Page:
Fellowship Applications: What Not to Do

Last year, around June 8, I decided to enter the competition for NBC/Universal Writers on the Verge. I didn’t have a completed spec, or even a half-completed spec, but felt that if I worked hard on it, I could get it in time for the June 29th deadline. I decided to write a Vampire Diaries Spec, because I had been watching it with my teenage daughter and I thought it was fun and it fit the specifications of being popular, renewed and in its first three seasons.

Actually, Season two had just wrapped up, and that gave me about forty-four episodes to study, most of which I had seen. The first thing I needed to do was to find some scripts to see how the show was formatted and get a feel for the style of the writing. As it turned out, CW scripts are hard to come by, and I was only able to get my hands on the pilot. What I couldn’t learn from that, I had to make up or glean from the show.

For the next three weeks I worked very hard to get the script together, 8 to 12 hours a day. I hadn’t done a spec script and was still learning how TV story lines intertwined. What I ended up with was a polished first draft, but a first draft nonetheless. Being an egomaniacal newbie writer, I sent off the script, convinced that even in its unfinished state, my natural talent would shine through – Hah! On the day it was due, I slaved away on my computer until the last possible moment, finishing up the essay questions and filling out the application. Of course I never heard from them.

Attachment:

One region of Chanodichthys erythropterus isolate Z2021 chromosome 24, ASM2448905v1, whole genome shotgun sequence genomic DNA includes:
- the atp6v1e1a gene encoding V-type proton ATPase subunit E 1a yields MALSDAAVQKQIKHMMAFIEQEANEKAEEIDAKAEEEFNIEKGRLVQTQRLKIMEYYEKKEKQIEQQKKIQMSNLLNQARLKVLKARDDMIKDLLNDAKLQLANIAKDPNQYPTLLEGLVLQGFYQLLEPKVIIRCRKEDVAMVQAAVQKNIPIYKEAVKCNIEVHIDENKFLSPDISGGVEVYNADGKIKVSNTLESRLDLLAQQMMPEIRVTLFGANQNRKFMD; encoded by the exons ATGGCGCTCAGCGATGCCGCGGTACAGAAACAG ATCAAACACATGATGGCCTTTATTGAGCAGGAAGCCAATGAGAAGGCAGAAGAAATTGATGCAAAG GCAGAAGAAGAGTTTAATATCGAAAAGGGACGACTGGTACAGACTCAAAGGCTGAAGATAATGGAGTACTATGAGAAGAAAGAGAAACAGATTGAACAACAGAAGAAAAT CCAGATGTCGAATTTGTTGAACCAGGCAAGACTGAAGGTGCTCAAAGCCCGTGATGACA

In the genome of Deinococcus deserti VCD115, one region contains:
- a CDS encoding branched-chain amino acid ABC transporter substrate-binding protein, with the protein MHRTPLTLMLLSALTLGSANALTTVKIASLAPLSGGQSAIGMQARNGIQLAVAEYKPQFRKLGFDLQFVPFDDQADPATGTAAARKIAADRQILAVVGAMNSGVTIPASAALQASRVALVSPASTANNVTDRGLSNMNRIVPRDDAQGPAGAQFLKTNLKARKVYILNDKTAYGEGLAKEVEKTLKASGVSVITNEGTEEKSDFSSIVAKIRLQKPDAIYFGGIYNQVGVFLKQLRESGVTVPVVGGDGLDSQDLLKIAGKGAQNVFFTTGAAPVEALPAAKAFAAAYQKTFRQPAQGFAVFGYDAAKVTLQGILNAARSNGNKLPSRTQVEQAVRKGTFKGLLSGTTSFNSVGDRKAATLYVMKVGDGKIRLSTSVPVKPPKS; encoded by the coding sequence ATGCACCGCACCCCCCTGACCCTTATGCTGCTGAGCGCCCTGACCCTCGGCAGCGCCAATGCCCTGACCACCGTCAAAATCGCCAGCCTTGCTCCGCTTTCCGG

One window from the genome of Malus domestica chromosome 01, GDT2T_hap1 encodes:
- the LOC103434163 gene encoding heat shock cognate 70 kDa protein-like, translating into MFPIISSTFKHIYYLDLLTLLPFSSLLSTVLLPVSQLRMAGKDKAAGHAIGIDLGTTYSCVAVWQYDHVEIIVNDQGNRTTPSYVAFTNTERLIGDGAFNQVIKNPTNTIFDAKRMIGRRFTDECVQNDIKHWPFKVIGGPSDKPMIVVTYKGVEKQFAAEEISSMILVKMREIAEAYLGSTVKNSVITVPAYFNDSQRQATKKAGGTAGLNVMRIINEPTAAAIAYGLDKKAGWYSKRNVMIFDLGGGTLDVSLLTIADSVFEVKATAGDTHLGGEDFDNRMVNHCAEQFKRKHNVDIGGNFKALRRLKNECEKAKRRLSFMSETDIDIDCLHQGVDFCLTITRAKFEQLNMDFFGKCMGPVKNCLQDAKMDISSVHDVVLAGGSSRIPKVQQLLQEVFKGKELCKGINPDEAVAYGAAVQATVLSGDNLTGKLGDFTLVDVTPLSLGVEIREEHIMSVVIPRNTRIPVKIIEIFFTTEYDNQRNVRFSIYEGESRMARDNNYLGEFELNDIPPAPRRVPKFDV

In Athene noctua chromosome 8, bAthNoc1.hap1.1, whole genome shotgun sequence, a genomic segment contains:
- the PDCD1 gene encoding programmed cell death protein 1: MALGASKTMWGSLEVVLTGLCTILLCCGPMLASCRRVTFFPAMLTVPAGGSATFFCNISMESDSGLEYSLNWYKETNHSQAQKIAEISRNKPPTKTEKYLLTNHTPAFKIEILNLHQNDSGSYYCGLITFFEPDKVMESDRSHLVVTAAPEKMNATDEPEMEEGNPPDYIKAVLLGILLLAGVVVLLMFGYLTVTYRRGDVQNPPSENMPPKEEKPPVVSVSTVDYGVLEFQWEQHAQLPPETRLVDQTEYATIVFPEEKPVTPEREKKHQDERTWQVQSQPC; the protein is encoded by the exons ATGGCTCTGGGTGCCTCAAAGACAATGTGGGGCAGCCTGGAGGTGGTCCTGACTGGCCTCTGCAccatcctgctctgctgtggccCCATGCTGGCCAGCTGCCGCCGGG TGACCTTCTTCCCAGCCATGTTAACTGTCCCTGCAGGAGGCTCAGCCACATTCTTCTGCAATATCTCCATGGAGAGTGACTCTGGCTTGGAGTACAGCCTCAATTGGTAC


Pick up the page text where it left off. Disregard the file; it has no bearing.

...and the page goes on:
This year I’m doing somewhat better. Having spent the rest of the summer rewriting my spec, I sent it off to a contest in which it placed in the quarterfinals. That alerted me that another draft was needed. I took the time to rework it, cut it down considerably, and through the process of several evaluations over the life of the script, I got it close to the best it could be.

This year, I have already applied to Disney and WB. Thankfully, I learned my lesson and had my essays written, reviewed and rewritten well in advance. The actual preparation of the applications took much longer than I anticipated, so I was very happy to have given myself that extra time. Weeks before the deadline, I asked some friends in the industry for letters of recommendation, which they agreed to do. I ended up with three glowing letters to choose two from, and felt that the application I sent off would be seriously considered. I had done all I could do.